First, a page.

The assessment or cognitive appraisal of one’s partner and the quality of marriage thus parallels a self-fulfilling prophecy (3) whose contents form a cognitive set that is determined mostly by the psychological costs associated with changing or leaving the relation (4). To avoid such costs we suspect that the partners use Erotic Love to reinforce Companionate Love or vice versa. Of course, individuals can also use negative distortions to effectively negate Erotic or Companionate Love. Such cognitive sets help explain why satisfied couples can be “objectively” incompatible and unsatisfied couples can be “objectively” compatible. Although we did not assess this variable, we speculate that this cognitive set is related to Sternberg’s (11) notion of the conscious decision to commit to a relationship. Accordingly, “conventionalization” may not simply be a confounding variable in relationship satisfaction and adjustment; it might well be the very process by which couples remain satisfied and bonded over time.

Yes, men want physical affection and respect and women want emotional and economic stability, but the variables, traits, attitudes and preferences of couples have provide the raw material for a story that each partner tells himself or herself. We use real-life variables like money management, communication, energy level, personality traits, religion and sex to create a story that justifies why we should stay or leave a specific relationship. Happy couples simply are better than unhappy couples at creating effective stories. It’s a mental and emotional process; not a phenomenon grounded in physical chemistry alone. Libido and passionate love, like good looks, fade over time for everyone -- that’s normal although it may come as a shock to some people. Couples aren’t really taught what to expect when it comes to the decline in physical chemistry, so many couples interpret this gradual and normal decline as something unhealthy and a sign that love has died. But the best matches are when two people find what they’re searching for in another person and can remind themselves everyday of the reasons why staying with this person is good for them.  Finding the positive in relationships -- if two people can do that, it’s well on its way to being a great match.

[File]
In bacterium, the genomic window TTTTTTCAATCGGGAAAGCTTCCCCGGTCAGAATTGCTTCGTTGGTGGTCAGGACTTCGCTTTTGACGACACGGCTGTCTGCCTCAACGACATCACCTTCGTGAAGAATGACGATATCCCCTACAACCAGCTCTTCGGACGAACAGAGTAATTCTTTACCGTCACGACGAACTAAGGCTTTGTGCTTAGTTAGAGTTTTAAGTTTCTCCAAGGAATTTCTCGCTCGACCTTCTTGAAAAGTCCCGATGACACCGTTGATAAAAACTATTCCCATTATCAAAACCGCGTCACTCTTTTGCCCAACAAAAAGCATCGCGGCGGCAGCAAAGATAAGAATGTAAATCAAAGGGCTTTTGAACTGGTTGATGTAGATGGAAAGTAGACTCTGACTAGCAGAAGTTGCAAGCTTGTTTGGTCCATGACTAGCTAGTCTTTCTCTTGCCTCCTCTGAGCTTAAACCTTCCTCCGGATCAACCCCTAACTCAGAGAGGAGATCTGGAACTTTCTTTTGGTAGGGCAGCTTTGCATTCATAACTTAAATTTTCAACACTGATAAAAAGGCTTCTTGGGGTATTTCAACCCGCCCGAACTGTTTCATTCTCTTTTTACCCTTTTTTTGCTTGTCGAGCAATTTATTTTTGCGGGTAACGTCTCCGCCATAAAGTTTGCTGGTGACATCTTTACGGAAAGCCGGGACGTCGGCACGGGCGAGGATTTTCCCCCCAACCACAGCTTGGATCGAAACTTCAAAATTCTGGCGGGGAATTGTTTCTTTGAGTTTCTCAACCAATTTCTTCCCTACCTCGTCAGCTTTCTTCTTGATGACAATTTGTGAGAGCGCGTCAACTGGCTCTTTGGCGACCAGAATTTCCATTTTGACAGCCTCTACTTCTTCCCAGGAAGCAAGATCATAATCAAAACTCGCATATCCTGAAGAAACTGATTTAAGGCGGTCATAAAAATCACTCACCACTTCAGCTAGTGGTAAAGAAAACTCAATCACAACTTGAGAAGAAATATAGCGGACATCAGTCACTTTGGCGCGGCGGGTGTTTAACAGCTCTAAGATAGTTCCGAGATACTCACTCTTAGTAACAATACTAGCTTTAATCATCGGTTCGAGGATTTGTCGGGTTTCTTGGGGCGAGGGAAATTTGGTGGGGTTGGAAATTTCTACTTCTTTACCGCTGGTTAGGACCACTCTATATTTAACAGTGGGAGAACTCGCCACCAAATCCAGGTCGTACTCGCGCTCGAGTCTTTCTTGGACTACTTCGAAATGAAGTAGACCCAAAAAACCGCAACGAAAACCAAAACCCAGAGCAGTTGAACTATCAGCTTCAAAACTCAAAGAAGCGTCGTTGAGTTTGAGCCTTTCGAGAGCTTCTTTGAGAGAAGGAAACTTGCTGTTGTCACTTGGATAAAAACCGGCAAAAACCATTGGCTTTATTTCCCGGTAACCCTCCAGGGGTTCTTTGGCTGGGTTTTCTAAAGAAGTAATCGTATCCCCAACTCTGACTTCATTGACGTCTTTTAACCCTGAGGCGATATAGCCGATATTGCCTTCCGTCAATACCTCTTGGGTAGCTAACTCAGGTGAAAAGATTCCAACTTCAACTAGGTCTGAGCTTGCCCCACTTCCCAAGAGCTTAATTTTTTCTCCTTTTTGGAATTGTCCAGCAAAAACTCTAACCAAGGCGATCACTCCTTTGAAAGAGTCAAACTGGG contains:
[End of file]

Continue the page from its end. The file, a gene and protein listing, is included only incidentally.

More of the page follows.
1Edmonds, V. H. (1967). Marital conventionalization: definition and measurement. Journal of Marriage and the Family, 29, 681-688.

2Hatfield, E., & Walster, G. W. (1978). A new look at love. Lantham, MA: University Press of America.

3Houran, J., & Lange, R. (2004). Redefining delusion based on studies of subjective paranormal ideation. Psychological Reports, 94, 501-513.

4Lange, R., & Houran, J. (2000). Modeling Maher’s attribution theory of delusions as a cusp catastrophe. Nonlinear Dynamics, Psychology, and Life Sciences, 4, 235-254.

5Lee, J. A. (1973). Colors of love. Toronto: New Press.

6Levinger, G. (1986). Compatibility in relationships. Social Science, 71, 173-177.

7Masuda, M. (2003). Meta-analyses of love scales: do various love scales measure the same psychological constructs? Japanese Psychological Research, 45, 25-37.

8Neff, L. A., & Karney, B. R. (2003). The dynamic structure of relationship perceptions: differential importance as a strategy of relationship maintenance. Personality and Social Psychology Bulletin, 29, 1433-1446.

9Rubin, Z. (1970). Measurement of romantic love. Journal of Personality and Social Psychology, 16, 265-273.

10Scheier, M. F., & Carver, C. S. (1992). Effects of optimism on psychological and physical well being: theoretical overview and empirical update. Cognitive Therapy and Research, 16, 201-228.

11Sternberg, R. J. (1986). A triangular theory of love. Psychological Review, 93, 119-135.

12Taylor, S. E., & Brown, J. D. (1988). Illusion and well-being: a social psychological perspective on mental health. Psychological Bulletin, 103, 193-210.

Dr. James Houran's "Office Hours with Dr. Jim" column is published every Monday.